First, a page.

The Big Idea: Susan Beth Pfeffer
Say you’re an author and you want your publishers to do something they have no intention of doing. How do you get them to do it — and think it was their bright idea to begin with? Susan Beth Pfeffer explains how, using her latest novel, This World We Live in. Take notes, folks. But a warning: Watching a bad movie may be required.
SUSAN BETH PFEFFER
Like so many other big ideas, my young adult apocalyptic novel, This World We Live In, is the direct result of a bad movie.
In my case, the movie was Meteor, starring Sean Connery and Natalie Wood, and generously granted 1 ½ stars by Leonard Maltin. If I’d known Maltin gave it a kiss of death under 2 star rating, I might not have watched it one Saturday afternoon.
But there it was on some Cinemax or another. I could have said, “What a piece of crap,” turned off the TV and gone on with my life. And perhaps I would have, if I’d had a life at that particular moment. But I didn’t. My career had hit one of its periodic ruts, which I preferred to think of as early (and voluntary) retirement. I was living off the money I’d made from the sale of my house. No work. No life. Nothing better to do than watch Sean and Natalie, two fabulously attractive astronomers, destroy that no good meteor and save the world.
The movie ended. I turned the TV off, and promptly asked myself, “What would it be like to be a teenager living through a world wide catastrophe?” The next thing I knew, my brain had unretired itself. I spent weeks thinking of nothing other than disasters and teenagers and families and how to turn all that into a young adult novel. When I was satisfied I knew my disaster, my characters, my story, I began writing Life As We Knew It. A few months later, I’d finished the first draft, and a year or so after that, Harcourt published it, and I had a life again.
I loved writing Life As We Knew It. Even as I was writing it, I knew there had to be a sequel. If I wanted to know what happened next to Miranda, trapped with her family in a world where a change in the moon’s orbit has caused tsunamis, earthquakes, volcanic eruptions, famine and epidemics, then the book’s readers would want to know also.
After Harcourt purchased the book, I pointed this out. “I want to write a sequel,” I said. “Everyone is going to want one.”
“Harcourt hates sequels,” Harcourt responded. “Harcourt will never publish a sequel.”
That’s when I had my second big idea. If Harcourt didn’t want a sequel, but I loved killing off all humanity so much, I’d write about the exact same disaster and but with a whole new set of characters. Eventually, Harcourt would want both sets of characters to meet, and I’d get to write my sequel.
I promptly proposed the idea to Harcourt, leaving out the part about the characters meeting in a third book. A new book, I said. Same disaster, new characters.
“A companion novel,” Harcourt declared. “We like companion novels. It’s only sequels we hate.”
So I spent another few weeks coming up with a whole new set of characters trapped in a world of tsunamis and earthquakes and volcanic eruptions and famines and epidemics. Instead of a teenage girl in small town Pennsylvania, The Dead And The Gone was about Alex, a teenage boy in New York City.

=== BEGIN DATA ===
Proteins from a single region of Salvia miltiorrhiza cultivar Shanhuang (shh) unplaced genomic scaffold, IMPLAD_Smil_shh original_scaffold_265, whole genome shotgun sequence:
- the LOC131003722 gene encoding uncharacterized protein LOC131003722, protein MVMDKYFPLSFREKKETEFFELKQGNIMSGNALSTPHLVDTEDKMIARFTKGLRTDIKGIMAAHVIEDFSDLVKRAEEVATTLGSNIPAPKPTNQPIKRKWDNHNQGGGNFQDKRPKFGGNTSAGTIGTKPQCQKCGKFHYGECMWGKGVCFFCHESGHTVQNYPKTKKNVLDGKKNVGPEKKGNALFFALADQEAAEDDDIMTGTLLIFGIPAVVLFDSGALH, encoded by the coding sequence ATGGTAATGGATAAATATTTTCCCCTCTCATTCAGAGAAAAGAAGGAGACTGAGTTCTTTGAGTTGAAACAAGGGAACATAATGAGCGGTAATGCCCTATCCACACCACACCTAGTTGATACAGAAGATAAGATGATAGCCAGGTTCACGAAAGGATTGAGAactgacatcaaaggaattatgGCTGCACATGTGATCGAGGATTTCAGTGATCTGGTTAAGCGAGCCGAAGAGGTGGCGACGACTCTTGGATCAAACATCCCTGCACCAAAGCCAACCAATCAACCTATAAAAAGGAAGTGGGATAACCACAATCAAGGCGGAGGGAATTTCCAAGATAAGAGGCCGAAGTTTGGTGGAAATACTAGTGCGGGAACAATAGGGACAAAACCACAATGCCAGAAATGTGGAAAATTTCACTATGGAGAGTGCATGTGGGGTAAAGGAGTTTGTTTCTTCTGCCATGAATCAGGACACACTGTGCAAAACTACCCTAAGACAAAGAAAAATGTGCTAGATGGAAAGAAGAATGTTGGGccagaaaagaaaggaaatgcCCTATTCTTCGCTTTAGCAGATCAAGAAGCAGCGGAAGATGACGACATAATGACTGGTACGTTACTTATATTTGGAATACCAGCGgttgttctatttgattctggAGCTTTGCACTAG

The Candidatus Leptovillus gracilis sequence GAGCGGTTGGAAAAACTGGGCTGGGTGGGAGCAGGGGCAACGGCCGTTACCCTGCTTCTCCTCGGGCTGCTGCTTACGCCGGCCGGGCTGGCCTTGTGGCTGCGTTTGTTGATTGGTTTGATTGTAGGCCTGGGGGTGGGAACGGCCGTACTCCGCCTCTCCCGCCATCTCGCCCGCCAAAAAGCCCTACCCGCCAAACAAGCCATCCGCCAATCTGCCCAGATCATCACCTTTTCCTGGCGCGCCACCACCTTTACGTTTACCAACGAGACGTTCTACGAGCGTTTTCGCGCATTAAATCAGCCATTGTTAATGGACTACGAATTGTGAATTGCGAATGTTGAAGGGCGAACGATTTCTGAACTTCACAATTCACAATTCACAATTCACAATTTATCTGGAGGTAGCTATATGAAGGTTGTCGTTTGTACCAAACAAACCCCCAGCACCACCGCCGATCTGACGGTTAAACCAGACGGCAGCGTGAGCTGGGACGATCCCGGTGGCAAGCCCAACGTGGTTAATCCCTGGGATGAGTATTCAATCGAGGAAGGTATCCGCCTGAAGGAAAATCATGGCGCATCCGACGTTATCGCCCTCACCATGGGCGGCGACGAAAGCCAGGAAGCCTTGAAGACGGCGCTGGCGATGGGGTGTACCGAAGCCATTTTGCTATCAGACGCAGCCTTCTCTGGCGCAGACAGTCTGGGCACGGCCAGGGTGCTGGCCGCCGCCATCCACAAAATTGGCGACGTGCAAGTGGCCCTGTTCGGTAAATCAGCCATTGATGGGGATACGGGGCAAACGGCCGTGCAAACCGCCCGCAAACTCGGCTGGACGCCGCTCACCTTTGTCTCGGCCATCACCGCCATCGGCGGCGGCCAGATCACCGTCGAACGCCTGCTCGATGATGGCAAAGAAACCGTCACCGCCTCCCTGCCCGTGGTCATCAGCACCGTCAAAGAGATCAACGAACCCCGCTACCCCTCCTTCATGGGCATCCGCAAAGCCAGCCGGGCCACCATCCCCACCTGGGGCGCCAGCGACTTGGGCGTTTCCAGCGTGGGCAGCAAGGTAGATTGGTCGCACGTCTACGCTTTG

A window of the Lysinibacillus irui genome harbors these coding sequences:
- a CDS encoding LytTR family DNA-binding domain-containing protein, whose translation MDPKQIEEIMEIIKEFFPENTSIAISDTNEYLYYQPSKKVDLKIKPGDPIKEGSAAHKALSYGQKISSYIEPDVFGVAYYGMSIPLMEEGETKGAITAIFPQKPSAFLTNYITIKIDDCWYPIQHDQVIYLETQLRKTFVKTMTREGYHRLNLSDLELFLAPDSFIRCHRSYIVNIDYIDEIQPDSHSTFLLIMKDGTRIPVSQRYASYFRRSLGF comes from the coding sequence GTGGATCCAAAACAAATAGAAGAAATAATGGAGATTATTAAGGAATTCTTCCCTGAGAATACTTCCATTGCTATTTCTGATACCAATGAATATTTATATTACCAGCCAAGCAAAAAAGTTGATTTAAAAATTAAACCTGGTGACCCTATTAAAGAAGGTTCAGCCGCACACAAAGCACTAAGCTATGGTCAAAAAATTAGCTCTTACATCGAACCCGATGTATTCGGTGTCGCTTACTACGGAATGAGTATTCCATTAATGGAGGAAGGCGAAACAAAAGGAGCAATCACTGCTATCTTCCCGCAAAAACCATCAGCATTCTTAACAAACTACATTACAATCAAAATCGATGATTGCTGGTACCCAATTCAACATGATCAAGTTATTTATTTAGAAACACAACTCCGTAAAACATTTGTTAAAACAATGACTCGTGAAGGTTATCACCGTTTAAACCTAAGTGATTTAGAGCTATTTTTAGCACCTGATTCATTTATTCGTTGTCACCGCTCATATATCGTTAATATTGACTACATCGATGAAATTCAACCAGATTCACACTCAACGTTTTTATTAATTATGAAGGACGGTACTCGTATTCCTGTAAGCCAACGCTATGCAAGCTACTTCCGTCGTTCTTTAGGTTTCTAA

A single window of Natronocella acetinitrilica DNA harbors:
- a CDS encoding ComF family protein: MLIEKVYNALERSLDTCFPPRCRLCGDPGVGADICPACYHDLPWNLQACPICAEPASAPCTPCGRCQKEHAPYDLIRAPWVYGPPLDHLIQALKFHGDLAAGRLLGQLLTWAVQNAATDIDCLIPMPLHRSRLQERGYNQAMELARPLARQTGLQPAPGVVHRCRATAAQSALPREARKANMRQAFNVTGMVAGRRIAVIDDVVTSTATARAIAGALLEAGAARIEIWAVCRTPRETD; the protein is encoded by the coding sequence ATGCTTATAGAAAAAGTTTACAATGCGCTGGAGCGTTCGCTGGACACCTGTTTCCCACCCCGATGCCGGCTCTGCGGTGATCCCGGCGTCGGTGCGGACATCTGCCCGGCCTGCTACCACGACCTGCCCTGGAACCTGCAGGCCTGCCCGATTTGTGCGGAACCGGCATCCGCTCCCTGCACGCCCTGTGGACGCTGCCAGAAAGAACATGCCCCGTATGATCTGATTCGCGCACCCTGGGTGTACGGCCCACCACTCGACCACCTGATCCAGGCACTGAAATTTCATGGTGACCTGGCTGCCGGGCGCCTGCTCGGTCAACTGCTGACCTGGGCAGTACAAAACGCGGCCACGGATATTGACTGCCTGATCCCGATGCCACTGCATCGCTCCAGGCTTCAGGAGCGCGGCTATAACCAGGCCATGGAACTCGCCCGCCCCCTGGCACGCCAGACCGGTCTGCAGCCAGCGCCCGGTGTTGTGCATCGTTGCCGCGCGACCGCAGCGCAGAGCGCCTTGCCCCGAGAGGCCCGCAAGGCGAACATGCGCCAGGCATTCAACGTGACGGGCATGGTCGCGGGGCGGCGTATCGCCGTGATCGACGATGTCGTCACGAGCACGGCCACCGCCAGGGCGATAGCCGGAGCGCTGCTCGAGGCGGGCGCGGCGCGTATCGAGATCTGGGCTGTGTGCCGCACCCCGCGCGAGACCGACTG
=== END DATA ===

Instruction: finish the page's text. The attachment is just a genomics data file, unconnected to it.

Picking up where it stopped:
Once again, I had a great time writing. Once again, Harcourt published it. Once again, I dreamed of a sequel, only now it was for two books.
“We’re glad you had fun,” Harcourt said. “But don’t think we’ll ever let you write a sequel. We hate sequels, you know.”
“I know,” I said. “No sequels. Never any sequels. Never.”
But I sure did love ending the world. So I tried to come up with a non-sequel sequel. I set books five years later, forty years later, one day later. I became a little apocalyptic engine, churning out idea after idea after idea. All of them big. All of them disdained by Harcourt.
“No, no, no,” Harcourt said. “We hate sequels. But we hate all these ideas even more.”
Then Life As We Knew It came out in paperback and nuzzled its way onto a New York Times Best Seller List. The Dead And The Gone sold nicely also.
“What we want,” said Harcourt, “is a sequel. Readers want to know what happens to Miranda and Alex. Why are you even trying to write something different, when it’s obvious what’s needed is a sequel where the characters meet.”
So I spent another few months writing This World We Live In, a sequel to both Life As We Knew It and The Dead And The Gone. At first, I thought of all three books as a trilogy. But then I realized that trilogies tend to be consecutive, first Book A happens, then Book B and finally Book C.
Since Life As We Knew It and The Dead And The Gone take place at the same time, This World We Live In isn’t so much the third book in a trilogy as the third side of a triangle. It’s a shared sequel. You can read either of the first two books and then read This World We Live In and go back and read the book you hadn’t read before, or you can read both of the first two books and then read This World We Live In or you can read This World We Live In first and go back and read either or both of the other two books. I’ll never know.
But only after you’ve read one, two, or all three of the books, can you watch Meteor. I don’t want you getting any big ideas on your own!
Visit the This World We Live In Web site.